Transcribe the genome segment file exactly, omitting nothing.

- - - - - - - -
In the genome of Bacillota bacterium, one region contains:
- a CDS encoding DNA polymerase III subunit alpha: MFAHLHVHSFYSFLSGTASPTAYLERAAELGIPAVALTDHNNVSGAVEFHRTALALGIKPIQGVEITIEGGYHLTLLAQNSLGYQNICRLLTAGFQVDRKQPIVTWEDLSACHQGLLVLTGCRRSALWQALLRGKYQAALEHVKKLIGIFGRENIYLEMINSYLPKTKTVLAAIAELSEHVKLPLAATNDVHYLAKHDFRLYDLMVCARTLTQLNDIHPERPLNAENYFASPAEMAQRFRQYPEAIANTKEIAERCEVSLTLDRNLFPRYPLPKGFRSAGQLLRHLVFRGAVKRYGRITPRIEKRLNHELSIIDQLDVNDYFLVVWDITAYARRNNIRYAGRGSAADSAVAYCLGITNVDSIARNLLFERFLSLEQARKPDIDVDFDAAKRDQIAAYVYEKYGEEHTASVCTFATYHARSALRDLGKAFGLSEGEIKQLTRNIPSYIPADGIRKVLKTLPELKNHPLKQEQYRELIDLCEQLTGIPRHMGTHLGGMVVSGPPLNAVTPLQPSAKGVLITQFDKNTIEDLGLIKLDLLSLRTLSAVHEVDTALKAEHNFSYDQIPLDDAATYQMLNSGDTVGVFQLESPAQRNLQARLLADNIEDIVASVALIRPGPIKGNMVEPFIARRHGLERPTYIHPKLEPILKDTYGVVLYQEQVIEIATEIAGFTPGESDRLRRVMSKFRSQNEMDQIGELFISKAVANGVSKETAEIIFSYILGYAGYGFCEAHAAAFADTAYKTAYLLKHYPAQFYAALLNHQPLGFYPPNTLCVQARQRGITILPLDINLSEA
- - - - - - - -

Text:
In the genome of Bacillota bacterium, one region contains:
- a CDS encoding DNA polymerase III subunit alpha: MFAHLHVHSFYSFLSGTASPTAYLERAAELGIPAVALTDHNNVSGAVEFHRTALALGIKPIQGVEITIEGGYHLTLLAQNSLGYQNICRLLTAGFQVDRKQPIVTWEDLSACHQGLLVLTGCRRSALWQALLRGKYQAALEHVKKLIGIFGRENIYLEMINSYLPKTKTVLAAIAELSEHVKLPLAATNDVHYLAKHDFRLYDLMVCARTLTQLNDIHPERPLNAENYFASPAEMAQRFRQYPEAIANTKEIAERCEVSLTLDRNLFPRYPLPKGFRSAGQLLRHLVFRGAVKRYGRITPRIEKRLNHELSIIDQLDVNDYFLVVWDITAYARRNNIRYAGRGSAADSAVAYCLGITNVDSIARNLLFERFLSLEQARKPDIDVDFDAAKRDQIAAYVYEKYGEEHTASVCTFATYHARSALRDLGKAFGLSEGEIKQLTRNIPSYIPADGIRKVLKTLPELKNHPLKQEQYRELIDLCEQLTGIPRHMGTHLGGMVVSGPPLNAVTPLQPSAKGVLITQFDKNTIEDLGLIKLDLLSLRTLSAVHEVDTALKAEHNFSYDQIPLDDAATYQMLNSGDTVGVFQLESPAQRNLQARLLADNIEDIVASVALIRPGPIKGNMVEPFIARRHGLERPTYIHPKLEPILKDTYGVVLYQEQVIEIATEIAGFTPGESDRLRRVMSKFRSQNEMDQIGELFISKAVANGVSKETAEIIFSYILGYAGYGFCEAHAAAFADTAYKTAYLLKHYPAQFYAALLNHQPLGFYPPNTLCVQARQRGITILPLDINLSEA